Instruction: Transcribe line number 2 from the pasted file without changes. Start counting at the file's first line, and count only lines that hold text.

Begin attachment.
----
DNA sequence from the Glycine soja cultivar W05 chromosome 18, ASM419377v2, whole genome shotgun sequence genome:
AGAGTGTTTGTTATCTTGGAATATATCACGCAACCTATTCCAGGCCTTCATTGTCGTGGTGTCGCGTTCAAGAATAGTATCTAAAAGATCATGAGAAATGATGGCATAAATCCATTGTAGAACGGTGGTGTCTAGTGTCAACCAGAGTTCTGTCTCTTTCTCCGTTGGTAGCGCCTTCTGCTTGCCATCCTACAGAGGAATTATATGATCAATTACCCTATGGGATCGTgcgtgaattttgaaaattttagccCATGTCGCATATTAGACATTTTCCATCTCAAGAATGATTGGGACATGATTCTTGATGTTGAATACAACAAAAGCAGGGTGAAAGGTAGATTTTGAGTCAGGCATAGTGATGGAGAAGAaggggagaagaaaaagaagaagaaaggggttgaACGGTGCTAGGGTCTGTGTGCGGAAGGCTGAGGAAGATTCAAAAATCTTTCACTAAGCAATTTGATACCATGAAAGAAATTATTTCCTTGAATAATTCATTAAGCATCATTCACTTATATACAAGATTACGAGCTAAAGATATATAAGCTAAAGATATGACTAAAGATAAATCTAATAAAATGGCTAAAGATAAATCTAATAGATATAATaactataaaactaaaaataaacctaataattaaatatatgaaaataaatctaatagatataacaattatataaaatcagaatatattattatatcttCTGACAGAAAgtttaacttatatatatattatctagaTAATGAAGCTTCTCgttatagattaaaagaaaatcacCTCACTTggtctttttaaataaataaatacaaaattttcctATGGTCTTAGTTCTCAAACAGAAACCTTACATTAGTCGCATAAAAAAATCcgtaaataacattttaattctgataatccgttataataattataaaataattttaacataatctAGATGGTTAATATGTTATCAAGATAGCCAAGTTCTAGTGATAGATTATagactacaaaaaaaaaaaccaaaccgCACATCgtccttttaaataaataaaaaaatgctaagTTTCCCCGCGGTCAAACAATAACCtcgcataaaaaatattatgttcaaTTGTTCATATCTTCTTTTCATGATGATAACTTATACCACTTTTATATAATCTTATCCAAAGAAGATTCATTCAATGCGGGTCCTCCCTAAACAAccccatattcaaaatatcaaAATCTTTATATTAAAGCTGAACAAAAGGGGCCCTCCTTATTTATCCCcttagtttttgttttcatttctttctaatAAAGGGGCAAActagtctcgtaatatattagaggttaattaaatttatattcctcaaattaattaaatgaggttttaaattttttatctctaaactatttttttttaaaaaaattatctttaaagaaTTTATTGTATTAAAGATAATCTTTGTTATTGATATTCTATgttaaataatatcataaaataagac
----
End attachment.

AGAGTGTTTGTTATCTTGGAATATATCACGCAACCTATTCCAGGCCTTCATTGTCGTGGTGTCGCGTTCAAGAATAGTATCTAAAAGATCATGAGAAATGATGGCATAAATCCATTGTAGAACGGTGGTGTCTAGTGTCAACCAGAGTTCTGTCTCTTTCTCCGTTGGTAGCGCCTTCTGCTTGCCATCCTACAGAGGAATTATATGATCAATTACCCTATGGGATCGTgcgtgaattttgaaaattttagccCATGTCGCATATTAGACATTTTCCATCTCAAGAATGATTGGGACATGATTCTTGATGTTGAATACAACAAAAGCAGGGTGAAAGGTAGATTTTGAGTCAGGCATAGTGATGGAGAAGAaggggagaagaaaaagaagaagaaaggggttgaACGGTGCTAGGGTCTGTGTGCGGAAGGCTGAGGAAGATTCAAAAATCTTTCACTAAGCAATTTGATACCATGAAAGAAATTATTTCCTTGAATAATTCATTAAGCATCATTCACTTATATACAAGATTACGAGCTAAAGATATATAAGCTAAAGATATGACTAAAGATAAATCTAATAAAATGGCTAAAGATAAATCTAATAGATATAATaactataaaactaaaaataaacctaataattaaatatatgaaaataaatctaatagatataacaattatataaaatcagaatatattattatatcttCTGACAGAAAgtttaacttatatatatattatctagaTAATGAAGCTTCTCgttatagattaaaagaaaatcacCTCACTTggtctttttaaataaataaatacaaaattttcctATGGTCTTAGTTCTCAAACAGAAACCTTACATTAGTCGCATAAAAAAATCcgtaaataacattttaattctgataatccgttataataattataaaataattttaacataatctAGATGGTTAATATGTTATCAAGATAGCCAAGTTCTAGTGATAGATTATagactacaaaaaaaaaaaccaaaccgCACATCgtccttttaaataaataaaaaaatgctaagTTTCCCCGCGGTCAAACAATAACCtcgcataaaaaatattatgttcaaTTGTTCATATCTTCTTTTCATGATGATAACTTATACCACTTTTATATAATCTTATCCAAAGAAGATTCATTCAATGCGGGTCCTCCCTAAACAAccccatattcaaaatatcaaAATCTTTATATTAAAGCTGAACAAAAGGGGCCCTCCTTATTTATCCCcttagtttttgttttcatttctttctaatAAAGGGGCAAActagtctcgtaatatattagaggttaattaaatttatattcctcaaattaattaaatgaggttttaaattttttatctctaaactatttttttttaaaaaaattatctttaaagaaTTTATTGTATTAAAGATAATCTTTGTTATTGATATTCTATgttaaataatatcataaaataagac